This week, we’re converting a small detached garage into a home workshop for a very familiar homeowner.
This is my daughter Chelsea‘s house. She bought it when she was fresh out of college and I helped her renovate it. It’s come a long way since Chelsea first set foot in it, but what started out as a perfect fit has begun to shrink a little.
That’s because Chelsea now lives here with her husband, Brandon, and their three children, Mary Helen, Gus and Lucy.
Chelsea’s given up on parking her car in her garage, so we’re going to convert the space into a workshop fit for a queen.
Chelsea wants to hang some old wall cabinets in her workshop, and beneath that she wants to add a bench running the full width of the cabinets.
To round things out, an old refreshed dining table that Chelsea made over for her web series, “Checking In With Chelsea,” is the perfect piece of furniture for working on all kinds of projects.
In fact, Chelsea builds lots of projects for her web series in her workshop, so it needs to be, in her words, cute.
‘Wash’ the Wood Walls
After we’ve decluttered the workshop, we apply a wash to the rustic wood walls.
To do this, we take all of Chelsea’s leftover paint cans — 17 of them — and mix them in a bucket.
Tip: Make sure you have enough leftover paint for your project because it will be hard to produce this same color again!
Finally, we add some water to convert this paint to a “wash.” It makes the room much lighter, and you still see the wood’s grain.
Paint Recycled Cabinets
While I spray wash on the rafters, Chelsea preps some recycled cabinets for paint.
She uses General Finishes’ Water-Based Milk Paint in Ballet Pink — spraying it on is easy because we’re using Chelsea’s favorite tool: the HomeRight Finish Max HVLP Sprayer.
Install Pegboard and Cabinets
Chelsea wants pegboard under her wall cabinets. That wouldn’t be my first choice, but the one thing I like about pegboard is that you can see through the holes to mark cut-outs for outlets.
After I make cuts for the outlet, we tack the pegboard up. Then the fasteners we’re using to mount the cabinets will finish holding it in place.
Build a Work Bench
We build in a 2-by-4 frame to support the workbench, then add a recycled 1-by-12 shelf under the workbench for extra storage.
The top of the bench is plywood, which we notch around the studs on either end before we add a 1-by-2 band to the front.
While Chelsea paints the legs, I put the cabinets back together. Then we shift our focus to the work table.
Set Up the Work Table
Chelsea will want to move things around from time to time, depending on the project she’s working on, so we’re adding casters from Woodcraft to make the work table mobile.
A wide, shallow hole will recess the nut on the caster. Then, a deeper, narrow hole will accept the bolt. After we dry fit it, we add some epoxy to secure the caster and thread it into position.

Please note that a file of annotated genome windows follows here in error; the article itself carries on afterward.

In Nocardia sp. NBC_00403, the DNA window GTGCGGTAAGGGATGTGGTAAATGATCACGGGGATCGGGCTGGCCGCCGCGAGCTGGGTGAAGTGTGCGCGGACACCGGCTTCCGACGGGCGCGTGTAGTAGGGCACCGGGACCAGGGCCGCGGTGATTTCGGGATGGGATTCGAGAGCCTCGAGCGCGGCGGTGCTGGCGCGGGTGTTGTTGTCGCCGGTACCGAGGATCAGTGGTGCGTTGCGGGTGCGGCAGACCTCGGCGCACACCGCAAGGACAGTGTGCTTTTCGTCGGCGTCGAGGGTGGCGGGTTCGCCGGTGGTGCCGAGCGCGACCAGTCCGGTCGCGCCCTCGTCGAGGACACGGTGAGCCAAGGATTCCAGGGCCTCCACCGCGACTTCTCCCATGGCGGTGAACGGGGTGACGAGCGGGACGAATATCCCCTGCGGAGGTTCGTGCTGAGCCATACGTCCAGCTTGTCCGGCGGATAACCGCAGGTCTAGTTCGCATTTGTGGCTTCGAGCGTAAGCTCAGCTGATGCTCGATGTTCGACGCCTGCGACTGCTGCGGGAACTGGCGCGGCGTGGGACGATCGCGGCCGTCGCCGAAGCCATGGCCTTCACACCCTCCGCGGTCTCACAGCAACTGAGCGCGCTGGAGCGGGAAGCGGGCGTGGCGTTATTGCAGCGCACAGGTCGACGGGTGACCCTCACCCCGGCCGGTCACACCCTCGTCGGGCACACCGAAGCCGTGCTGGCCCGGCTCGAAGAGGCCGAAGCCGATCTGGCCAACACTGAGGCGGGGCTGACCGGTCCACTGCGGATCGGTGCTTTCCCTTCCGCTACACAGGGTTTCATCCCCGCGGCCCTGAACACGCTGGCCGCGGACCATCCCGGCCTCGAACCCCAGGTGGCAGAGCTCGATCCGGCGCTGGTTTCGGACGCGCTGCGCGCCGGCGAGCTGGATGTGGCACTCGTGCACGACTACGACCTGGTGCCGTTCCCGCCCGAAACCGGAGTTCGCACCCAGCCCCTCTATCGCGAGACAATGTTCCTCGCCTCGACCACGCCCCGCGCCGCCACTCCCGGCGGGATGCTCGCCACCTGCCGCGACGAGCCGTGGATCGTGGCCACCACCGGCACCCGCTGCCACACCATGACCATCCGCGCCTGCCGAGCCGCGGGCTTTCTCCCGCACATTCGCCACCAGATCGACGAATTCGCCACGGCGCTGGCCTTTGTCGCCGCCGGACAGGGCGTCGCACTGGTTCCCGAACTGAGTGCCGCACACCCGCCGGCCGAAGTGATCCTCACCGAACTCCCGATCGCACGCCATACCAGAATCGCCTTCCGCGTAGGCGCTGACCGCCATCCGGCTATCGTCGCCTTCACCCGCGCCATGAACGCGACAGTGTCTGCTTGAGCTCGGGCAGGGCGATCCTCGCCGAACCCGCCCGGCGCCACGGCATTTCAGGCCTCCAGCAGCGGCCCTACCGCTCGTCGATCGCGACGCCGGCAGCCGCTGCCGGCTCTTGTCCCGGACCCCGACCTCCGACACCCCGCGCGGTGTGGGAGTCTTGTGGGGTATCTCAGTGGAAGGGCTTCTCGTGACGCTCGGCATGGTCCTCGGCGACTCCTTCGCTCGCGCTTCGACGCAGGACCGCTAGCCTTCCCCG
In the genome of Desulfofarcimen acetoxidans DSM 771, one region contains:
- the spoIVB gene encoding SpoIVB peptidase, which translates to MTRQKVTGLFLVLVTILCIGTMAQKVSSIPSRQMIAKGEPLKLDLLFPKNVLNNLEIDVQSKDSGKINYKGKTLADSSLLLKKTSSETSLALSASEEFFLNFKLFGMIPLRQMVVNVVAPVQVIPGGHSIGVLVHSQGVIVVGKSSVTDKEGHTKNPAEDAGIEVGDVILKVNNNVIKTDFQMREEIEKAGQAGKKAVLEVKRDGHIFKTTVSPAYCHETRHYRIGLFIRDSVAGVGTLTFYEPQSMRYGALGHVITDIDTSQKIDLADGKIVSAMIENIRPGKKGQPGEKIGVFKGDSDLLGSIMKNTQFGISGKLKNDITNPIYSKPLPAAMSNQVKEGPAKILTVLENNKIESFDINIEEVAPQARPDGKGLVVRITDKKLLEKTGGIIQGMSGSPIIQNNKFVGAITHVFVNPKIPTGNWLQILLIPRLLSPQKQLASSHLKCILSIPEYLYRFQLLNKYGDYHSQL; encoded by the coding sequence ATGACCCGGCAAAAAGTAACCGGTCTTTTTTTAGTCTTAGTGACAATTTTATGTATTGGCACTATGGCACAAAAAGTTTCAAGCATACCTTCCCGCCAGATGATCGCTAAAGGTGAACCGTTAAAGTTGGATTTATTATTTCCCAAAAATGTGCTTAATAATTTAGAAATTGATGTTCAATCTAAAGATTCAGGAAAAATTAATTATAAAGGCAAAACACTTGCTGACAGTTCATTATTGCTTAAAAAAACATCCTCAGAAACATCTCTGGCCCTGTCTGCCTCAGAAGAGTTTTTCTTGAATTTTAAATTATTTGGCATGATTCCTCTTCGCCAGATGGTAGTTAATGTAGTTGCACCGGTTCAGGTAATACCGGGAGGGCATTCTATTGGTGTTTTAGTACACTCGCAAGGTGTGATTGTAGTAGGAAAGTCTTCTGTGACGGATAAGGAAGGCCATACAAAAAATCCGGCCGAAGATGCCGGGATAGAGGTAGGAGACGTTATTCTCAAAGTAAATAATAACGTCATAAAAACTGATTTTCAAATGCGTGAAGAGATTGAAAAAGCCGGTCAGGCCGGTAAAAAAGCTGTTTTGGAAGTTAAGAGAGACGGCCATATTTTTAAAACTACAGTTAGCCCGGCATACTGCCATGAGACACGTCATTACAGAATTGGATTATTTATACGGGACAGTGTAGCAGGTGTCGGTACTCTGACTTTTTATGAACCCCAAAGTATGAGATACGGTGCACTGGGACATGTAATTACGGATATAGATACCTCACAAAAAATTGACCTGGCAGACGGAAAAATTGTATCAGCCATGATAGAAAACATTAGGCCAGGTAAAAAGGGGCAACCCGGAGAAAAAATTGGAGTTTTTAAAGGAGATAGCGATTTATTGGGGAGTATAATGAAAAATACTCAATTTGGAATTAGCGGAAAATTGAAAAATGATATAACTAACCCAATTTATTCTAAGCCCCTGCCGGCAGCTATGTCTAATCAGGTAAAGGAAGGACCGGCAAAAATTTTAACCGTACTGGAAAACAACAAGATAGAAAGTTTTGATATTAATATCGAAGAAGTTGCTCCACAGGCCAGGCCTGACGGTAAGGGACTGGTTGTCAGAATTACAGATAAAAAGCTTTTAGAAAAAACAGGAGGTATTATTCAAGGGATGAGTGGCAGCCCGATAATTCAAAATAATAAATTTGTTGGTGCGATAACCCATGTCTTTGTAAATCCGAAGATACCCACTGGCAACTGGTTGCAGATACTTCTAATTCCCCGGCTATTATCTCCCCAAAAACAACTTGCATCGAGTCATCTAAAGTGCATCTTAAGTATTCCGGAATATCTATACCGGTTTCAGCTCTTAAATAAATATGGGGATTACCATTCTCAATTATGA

While the epoxy dries overnight, Chelsea stains her new workbench to match the aged heart pine shelf beneath it.
Install a Paper Roll
Chelsea wants to cover her work table during each messy project, so we’re adding a paper roll on a dowel rod between two 1-by-4’s. This will keep the work table clean and paint free.
Finally, we’re making every inch of space between the workshop’s open studs count. It’ll be used to install small shelves and store scrap wood.
Time to Clean!
Chelsea likes to work smarter, not harder, and she’s noticed it’s that time of year when she needs to ward off mold and mildew.
So she mixes five parts water to one part Wet and Forget Outdoor, puts it in a pump sprayer and sprays it on her home’s exterior, then she doesn’t have to worry about mold and mildew for up to a year.
Chelsea’s garage had become the family dumping ground since they weren’t parking their car there anymore. But the size and access made it ideal for a small workshop.
Now, the garage is lighter and brighter thanks to the wash we applied to all the walls and ceiling.
Painting the recycled cabinets pink made the queen very happy and provided plenty of storage for tools and materials in the workspace.
All of the details in this area set it up to be an efficient, yet comfortable workspace, and with all that extra storage space for tools, Chelsea was able to organize the other side of her garage as well.
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Hi Y’ALL, I have watched, recorded, enjoyed every episode of your show, I just love it and everyone on the show. But, I have to tell y’all, the “Creating a Workshop Fit for a Queen” was my favorite. I just love seeing the whole family doing things together. Seeing the kids growing up to now seeing the grandchildren. This episode just touched my heart. Thank you!
We had a blast producing this episode, Rose Mary — and we’re so glad you enjoyed it!
Thanks for sharing your feedback. 🙂
I enjoyed Chelsea’s garage remodel and to see the family – this was a great episode- keep things moving in that direction
Thanks for your feedback, Dwight! We’re glad you enjoyed this episode.
Bought some recycle rubber mulch. Disappointed since the nuggets were so small, it would have taken tons to cover any area. Does the mulch come in large nuggets? Expensive but if it covers better it might be worth the extra money. We are seniors and it would be nice not to replace as often as regular mulch!
Rubber mulch comes in a variety of shapes and sizes.
Availability depends on your location and home center’s inventory.
We recommend shopping around and finding the best ‘fit.’
Good luck! 🙂